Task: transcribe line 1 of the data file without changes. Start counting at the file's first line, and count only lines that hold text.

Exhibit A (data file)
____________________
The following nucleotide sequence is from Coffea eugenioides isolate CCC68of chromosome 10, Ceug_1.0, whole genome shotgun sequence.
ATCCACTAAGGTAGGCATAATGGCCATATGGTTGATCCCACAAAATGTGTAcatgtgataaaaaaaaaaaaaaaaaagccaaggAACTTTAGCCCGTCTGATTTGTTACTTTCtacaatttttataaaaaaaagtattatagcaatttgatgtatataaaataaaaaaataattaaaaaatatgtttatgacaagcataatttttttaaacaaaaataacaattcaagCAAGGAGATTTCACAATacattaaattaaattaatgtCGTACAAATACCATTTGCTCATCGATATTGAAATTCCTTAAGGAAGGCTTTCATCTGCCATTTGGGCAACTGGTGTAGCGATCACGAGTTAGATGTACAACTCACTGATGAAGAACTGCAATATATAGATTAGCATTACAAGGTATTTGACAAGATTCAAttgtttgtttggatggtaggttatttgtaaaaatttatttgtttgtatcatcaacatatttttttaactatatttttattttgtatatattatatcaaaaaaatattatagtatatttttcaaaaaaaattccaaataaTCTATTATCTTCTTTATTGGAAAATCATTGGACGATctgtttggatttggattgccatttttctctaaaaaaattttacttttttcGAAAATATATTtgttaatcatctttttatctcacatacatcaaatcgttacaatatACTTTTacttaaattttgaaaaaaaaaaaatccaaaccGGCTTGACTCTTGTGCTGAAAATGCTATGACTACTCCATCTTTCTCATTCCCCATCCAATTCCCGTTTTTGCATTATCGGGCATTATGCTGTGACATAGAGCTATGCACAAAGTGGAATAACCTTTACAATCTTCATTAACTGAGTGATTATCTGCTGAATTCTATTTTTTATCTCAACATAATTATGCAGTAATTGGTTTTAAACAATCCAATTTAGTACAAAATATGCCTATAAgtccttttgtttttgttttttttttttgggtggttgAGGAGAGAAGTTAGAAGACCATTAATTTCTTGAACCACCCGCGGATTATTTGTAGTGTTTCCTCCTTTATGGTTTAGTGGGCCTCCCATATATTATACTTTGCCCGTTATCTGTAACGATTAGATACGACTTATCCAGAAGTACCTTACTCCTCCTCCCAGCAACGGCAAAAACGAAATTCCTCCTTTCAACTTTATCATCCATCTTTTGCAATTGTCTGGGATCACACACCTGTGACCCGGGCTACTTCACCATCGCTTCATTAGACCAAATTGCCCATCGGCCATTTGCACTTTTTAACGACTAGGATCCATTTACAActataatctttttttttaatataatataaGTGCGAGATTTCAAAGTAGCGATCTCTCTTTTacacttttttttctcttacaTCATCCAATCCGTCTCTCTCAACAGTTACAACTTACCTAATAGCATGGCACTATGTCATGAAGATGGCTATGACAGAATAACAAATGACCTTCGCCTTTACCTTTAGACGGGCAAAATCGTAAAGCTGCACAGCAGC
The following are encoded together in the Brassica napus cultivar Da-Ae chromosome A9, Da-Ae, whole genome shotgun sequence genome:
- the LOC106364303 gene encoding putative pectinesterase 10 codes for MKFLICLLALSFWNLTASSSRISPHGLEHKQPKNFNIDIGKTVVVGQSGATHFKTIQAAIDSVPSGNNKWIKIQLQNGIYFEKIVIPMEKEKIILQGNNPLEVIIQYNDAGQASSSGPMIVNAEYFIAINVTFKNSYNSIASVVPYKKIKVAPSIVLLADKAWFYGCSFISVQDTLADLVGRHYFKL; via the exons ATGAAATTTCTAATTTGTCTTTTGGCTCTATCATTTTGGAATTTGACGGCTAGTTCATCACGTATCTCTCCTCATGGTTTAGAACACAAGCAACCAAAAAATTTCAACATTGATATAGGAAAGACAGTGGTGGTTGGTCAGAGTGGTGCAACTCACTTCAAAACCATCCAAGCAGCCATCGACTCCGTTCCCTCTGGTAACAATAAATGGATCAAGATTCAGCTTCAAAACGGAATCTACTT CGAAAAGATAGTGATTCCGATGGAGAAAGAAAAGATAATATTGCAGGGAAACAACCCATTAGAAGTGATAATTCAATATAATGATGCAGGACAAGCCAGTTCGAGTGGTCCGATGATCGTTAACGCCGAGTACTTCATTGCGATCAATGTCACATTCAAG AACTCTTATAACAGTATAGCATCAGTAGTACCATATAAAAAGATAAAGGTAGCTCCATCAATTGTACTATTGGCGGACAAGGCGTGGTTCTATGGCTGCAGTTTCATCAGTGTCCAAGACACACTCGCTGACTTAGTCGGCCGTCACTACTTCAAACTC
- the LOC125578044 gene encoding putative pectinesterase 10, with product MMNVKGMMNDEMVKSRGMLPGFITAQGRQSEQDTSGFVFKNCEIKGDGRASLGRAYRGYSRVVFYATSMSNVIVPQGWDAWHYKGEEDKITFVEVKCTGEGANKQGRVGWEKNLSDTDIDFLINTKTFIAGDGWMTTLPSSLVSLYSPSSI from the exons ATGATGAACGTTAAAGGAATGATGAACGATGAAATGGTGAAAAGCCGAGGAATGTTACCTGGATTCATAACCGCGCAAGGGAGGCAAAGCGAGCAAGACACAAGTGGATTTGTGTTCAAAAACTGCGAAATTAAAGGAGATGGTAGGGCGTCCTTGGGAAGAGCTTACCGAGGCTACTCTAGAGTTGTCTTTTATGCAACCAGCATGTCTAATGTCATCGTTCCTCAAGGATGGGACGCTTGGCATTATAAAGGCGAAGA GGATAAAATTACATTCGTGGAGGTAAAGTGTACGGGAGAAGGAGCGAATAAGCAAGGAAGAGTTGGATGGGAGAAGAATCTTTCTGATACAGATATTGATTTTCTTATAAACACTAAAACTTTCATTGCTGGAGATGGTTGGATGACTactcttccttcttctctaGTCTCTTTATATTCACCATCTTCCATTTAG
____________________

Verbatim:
The following nucleotide sequence is from Coffea eugenioides isolate CCC68of chromosome 10, Ceug_1.0, whole genome shotgun sequence.